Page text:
EDP Sciences
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Volume 426, Number 1, October IV 2004
Page(s) 185 - 194
Section Interstellar and circumstellar matter
DOI http://dx.doi.org/10.1051/0004-6361:20041147

A&A 426, 185-194 (2004)
DOI: 10.1051/0004-6361:20041147

Menzel 3: Dissecting the ant

M. Santander-García1, R. L. M. Corradi2, B. Balick3 and A. Mampaso1

1  Instituto de Astrofísica de Canarias, 38200 La Laguna, Tenerife, Spain
    e-mail: [miguelsg;amr]@iac.es
2  Isaac Newton Group of Telescopes, Ap. de Correos 321, 38700 Sta. Cruz de la Palma, Spain
    e-mail: rcorradi@ing.iac.es
3  Department of Astronomy, University of Washington, Seattle, Washington 98195-1580, USA
    e-mail: balick@astro.washington.edu

(Received 22 April 2004 / Accepted 23 June 2004)

The structure and kinematics of the bipolar nebula Mz 3 have been investigated by means of HST, CTIO and ESO images and spectra. At least four distinct outflows have been identified which, from the inside to the outside, are the following: a pair of bright bipolar lobes, two opposite highly collimated column-shaped outflows, a conical system of radial structure, and a very dim, previously unnoticed, low-latitude and flattened (ring-like) radial outflow.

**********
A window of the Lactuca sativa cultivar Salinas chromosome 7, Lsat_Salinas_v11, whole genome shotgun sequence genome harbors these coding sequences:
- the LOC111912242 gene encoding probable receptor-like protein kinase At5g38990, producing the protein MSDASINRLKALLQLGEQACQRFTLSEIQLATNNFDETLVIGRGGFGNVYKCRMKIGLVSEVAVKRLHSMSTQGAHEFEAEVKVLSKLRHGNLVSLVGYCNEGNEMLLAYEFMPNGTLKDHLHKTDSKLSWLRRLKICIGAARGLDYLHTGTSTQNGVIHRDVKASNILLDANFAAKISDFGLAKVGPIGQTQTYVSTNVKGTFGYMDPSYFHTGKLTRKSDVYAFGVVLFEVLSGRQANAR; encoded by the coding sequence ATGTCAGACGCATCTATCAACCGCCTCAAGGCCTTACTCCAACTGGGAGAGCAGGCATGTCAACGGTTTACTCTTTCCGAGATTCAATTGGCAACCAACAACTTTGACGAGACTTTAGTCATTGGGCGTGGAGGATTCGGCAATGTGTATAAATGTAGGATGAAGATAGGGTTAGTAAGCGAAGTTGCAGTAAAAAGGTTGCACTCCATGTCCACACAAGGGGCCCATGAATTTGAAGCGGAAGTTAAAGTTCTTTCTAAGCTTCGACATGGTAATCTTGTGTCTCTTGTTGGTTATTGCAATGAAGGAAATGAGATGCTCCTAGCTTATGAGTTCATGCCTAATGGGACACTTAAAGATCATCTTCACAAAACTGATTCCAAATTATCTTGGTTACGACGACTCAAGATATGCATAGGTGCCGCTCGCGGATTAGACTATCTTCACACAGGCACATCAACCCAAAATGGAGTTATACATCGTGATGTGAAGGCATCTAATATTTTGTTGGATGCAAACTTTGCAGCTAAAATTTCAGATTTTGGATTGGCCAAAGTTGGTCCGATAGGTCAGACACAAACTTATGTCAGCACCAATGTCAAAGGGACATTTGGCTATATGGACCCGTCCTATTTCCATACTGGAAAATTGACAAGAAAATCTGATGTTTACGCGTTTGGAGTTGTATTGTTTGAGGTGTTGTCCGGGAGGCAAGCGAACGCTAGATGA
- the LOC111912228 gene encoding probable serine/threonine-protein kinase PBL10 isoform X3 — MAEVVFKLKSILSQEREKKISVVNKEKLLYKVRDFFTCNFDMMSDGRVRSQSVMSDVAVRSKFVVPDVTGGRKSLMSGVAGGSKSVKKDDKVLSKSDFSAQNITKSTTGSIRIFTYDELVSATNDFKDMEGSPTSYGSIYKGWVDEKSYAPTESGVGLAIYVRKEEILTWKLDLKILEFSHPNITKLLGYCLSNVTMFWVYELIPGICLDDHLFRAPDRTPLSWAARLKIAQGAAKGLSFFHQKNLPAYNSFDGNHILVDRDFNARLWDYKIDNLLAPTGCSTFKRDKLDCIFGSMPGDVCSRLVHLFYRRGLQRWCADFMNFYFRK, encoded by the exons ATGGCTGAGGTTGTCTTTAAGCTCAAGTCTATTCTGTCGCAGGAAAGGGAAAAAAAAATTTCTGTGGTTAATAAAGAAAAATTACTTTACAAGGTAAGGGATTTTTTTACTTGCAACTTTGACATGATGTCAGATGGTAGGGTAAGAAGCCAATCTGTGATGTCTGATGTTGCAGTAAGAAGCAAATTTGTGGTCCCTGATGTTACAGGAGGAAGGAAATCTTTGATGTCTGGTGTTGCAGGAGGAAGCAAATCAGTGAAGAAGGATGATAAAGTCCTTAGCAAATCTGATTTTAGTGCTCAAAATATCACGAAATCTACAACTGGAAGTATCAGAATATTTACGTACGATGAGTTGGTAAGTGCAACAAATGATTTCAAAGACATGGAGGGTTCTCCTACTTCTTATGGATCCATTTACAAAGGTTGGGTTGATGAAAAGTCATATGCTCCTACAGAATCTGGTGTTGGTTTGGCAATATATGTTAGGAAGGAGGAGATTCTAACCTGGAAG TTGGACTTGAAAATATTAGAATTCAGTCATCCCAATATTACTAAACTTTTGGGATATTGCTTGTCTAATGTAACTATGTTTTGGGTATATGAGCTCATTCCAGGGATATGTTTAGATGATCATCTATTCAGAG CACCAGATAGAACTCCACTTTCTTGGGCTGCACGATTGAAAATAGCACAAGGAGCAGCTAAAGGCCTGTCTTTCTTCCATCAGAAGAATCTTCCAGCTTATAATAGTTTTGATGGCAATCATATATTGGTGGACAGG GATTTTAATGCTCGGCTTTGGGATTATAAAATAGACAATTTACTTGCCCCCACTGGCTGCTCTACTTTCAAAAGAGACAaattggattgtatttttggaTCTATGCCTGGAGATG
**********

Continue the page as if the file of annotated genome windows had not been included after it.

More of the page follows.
A simple Hubble-law describes the velocity field of the ballisticaly expanding lobes, columns and rays, suggesting that their shaping has being done at very early stages of evolution, in a sort of eruptive events with increasing degree of collimation and expansion ages ranging from ~600 for the inner structures to ~1600 years (per kpc to the nebula) for the largest ones.

Key words: ISM: planetary nebulae: individual: Mz 3 -- ISM: kinematics and dynamics

SIMBAD Objects

© ESO 2004